SAVANNAH — The state’s commitment to deepening Savannah’s harbor could extend to starting the work at state expense, Gov. Nathan Deal told reporters attending an event near the Georgia Ports Authority’s largest facility.
Deal spoke Wednesday at the 75th anniversary ceremony for the Herty Advanced Materials Development Center. Last summer, the state-owned center was placed under the control of Georgia Southern University in Statesboro. The center is on a road to the Port of Savannah’s Garden City Terminal. After his remarks, Deal took questions from reporters.
The state budget he had signed the previous day includes another $50 million for the port project. This adds to prior years’ allotments for a total of $231 million in state funding now available. But the harbor deepening is projected to cost $652 million, and state officials still want the federal government to pay the larger share.
“Well, obviously we continue to expect the federal government to come forward with their share, which the majority of the cost was intended to be borne by the federal government, and remembering that this was initially authorized by congressional action back in 1999,” Deal said.
The U.S. Army Corps of Engineers and other federal agencies have agreed to the plan. But federal budgeting for the project has been tiny compared to the state commitment.
“We’re very pleased to have received the so-called record of decision where all federal agencies that have to sign off on the project gave it a go-ahead last fall, and now we’re waiting for the federal government to come forward with more money,” Deal said. “The president did have $1.28 million in his budget. That is a small toe in the door, but we’re pleased that it is there. It is a recognition, I think, on his part that this is a project that has national concern and national importance.”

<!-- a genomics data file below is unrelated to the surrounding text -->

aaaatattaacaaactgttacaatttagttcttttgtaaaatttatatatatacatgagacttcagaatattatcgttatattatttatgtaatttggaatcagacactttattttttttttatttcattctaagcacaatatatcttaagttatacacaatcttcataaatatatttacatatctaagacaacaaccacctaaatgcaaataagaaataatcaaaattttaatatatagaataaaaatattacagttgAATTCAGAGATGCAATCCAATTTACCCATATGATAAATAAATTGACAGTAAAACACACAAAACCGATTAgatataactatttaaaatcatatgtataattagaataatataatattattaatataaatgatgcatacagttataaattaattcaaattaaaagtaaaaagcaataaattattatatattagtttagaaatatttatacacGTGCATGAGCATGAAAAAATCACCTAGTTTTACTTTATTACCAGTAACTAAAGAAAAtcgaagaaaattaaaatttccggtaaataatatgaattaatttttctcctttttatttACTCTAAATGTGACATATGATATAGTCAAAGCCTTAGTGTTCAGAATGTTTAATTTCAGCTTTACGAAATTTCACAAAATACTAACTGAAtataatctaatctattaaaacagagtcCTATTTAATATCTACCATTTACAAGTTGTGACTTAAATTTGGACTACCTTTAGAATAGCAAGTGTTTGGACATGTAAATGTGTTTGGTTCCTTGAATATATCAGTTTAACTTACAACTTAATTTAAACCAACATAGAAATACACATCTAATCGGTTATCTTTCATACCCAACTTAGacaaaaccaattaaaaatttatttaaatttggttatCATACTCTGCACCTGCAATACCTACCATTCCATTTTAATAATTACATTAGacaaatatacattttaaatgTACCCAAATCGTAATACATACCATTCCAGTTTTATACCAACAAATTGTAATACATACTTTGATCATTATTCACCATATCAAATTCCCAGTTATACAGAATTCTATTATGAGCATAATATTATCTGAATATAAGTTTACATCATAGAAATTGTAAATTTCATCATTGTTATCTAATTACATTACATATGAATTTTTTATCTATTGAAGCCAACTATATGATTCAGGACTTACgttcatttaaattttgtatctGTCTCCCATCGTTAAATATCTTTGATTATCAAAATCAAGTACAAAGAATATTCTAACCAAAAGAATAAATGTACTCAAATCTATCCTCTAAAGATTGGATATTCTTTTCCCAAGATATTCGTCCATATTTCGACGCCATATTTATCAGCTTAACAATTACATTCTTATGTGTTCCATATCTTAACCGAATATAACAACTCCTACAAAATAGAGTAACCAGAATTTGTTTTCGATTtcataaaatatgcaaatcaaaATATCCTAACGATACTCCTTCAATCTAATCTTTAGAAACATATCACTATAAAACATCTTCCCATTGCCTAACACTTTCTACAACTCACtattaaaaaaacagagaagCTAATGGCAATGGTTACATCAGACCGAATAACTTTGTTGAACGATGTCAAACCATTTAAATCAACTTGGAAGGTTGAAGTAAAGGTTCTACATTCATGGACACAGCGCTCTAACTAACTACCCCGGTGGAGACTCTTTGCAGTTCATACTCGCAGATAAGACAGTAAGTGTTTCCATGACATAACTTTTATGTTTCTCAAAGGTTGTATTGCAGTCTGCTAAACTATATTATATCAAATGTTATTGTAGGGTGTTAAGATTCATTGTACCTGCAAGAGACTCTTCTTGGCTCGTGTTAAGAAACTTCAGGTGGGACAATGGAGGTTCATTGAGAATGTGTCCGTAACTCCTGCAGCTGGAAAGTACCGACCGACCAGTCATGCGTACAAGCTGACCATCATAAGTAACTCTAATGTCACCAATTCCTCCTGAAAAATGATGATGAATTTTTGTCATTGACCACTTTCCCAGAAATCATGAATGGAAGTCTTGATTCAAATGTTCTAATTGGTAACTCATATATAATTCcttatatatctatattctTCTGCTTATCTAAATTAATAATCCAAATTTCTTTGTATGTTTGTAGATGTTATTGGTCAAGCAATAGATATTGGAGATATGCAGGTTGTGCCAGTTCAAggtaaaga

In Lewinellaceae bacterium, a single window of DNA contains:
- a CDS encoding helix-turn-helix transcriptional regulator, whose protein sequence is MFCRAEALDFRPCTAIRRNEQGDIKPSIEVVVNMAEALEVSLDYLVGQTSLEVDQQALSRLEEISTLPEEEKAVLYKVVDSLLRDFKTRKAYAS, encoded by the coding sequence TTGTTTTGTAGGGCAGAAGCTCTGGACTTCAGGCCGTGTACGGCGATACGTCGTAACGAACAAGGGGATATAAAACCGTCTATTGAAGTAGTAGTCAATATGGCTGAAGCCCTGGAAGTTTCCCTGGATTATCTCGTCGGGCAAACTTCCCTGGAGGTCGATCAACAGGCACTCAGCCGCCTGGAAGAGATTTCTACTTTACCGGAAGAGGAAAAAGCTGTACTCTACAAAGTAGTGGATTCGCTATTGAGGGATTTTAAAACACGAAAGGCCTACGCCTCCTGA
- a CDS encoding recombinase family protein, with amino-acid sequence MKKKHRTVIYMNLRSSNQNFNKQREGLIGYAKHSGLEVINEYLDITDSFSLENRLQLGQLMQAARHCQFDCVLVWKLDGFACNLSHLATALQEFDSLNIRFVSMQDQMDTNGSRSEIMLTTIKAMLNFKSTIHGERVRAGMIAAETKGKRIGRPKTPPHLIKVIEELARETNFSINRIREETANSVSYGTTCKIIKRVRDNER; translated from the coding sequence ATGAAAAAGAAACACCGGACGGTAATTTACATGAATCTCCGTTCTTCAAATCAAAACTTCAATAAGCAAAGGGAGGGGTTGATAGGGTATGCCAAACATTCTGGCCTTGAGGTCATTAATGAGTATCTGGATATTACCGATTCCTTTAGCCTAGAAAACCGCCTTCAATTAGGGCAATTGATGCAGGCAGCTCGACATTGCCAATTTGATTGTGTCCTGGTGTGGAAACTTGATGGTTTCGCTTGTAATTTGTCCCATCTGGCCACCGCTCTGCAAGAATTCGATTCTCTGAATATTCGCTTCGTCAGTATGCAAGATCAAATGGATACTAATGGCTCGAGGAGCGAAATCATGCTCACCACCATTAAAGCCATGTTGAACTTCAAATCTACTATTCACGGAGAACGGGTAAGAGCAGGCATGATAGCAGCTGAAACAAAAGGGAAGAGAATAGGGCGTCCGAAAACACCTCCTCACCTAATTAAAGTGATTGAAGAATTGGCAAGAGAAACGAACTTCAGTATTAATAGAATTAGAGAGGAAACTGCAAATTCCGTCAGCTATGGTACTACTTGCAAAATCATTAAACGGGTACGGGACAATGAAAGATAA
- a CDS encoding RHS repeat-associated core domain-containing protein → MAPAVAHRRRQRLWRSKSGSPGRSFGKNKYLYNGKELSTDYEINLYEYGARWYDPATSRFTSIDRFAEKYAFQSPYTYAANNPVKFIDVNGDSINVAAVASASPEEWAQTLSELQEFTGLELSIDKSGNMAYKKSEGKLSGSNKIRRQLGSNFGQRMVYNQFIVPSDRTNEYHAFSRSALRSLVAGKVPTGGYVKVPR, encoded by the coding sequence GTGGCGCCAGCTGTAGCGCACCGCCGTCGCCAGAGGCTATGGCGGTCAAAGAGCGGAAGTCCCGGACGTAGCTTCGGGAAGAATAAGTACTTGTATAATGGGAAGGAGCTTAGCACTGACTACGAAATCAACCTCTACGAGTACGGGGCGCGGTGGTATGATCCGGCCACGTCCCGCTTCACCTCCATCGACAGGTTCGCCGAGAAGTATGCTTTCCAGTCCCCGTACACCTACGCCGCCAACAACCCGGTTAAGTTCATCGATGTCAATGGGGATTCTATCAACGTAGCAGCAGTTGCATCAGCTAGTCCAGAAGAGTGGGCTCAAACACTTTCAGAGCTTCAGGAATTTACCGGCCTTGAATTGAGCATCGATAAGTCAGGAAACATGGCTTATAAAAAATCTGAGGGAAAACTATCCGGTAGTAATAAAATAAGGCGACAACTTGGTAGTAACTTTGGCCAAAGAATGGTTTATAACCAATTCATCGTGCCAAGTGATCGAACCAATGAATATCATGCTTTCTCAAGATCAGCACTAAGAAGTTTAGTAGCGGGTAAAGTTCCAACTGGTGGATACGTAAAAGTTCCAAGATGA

Deal indicated that the state might start on its own if the federal government allows it. However, he said this could require that the cost stated in the federal authorization be increased, since the estimate has increased substantially since 1999.
“We are hopeful that that will happen,” the governor said.
But state officials will continue to press President Barack Obama and Georgia’s members of Congress for the federal government to pay its full share, Deal added. He said “time is of the essence” with expansion of the Panama Canal slated to be complete by early 2015 and the harbor deepening expected to take three years. The project will allow larger ships, which can then pass through the canal, to dock at Savannah.
A reporter asked Deal if he had an opinion on whether King America Finishing should get a new permit to discharge waste into the Ogeechee River. After a record fish kill downstream from the plant in May 2011, the Environmental Protection Division issued a consent order requiring the company to fund $1 million worth of river cleanup projects. The agency issued a draft permit in March, which replaces an earlier draft permit EPD withdrew after protests and litigation threats from property owners along the river and the Ogeechee Riverkeeper.
“We know that we don’t want anything that’s going to pollute our waterways,” Deal said. “We don’t want anything that’s going to make our state a worse place from the standpoint of environmental degradation.”
But he said he is confident that EPD is working hard to make sure the river is monitored properly and that corrective steps take place. He expressed confidence in EPD Director Judson H. Turner and the agency’s board.
“Yes, I think we have a great director of our Environmental Protection Division and we have a great board,” Deal said. “I think they’re all conscious of this problem and hopefully are working to resolve it.”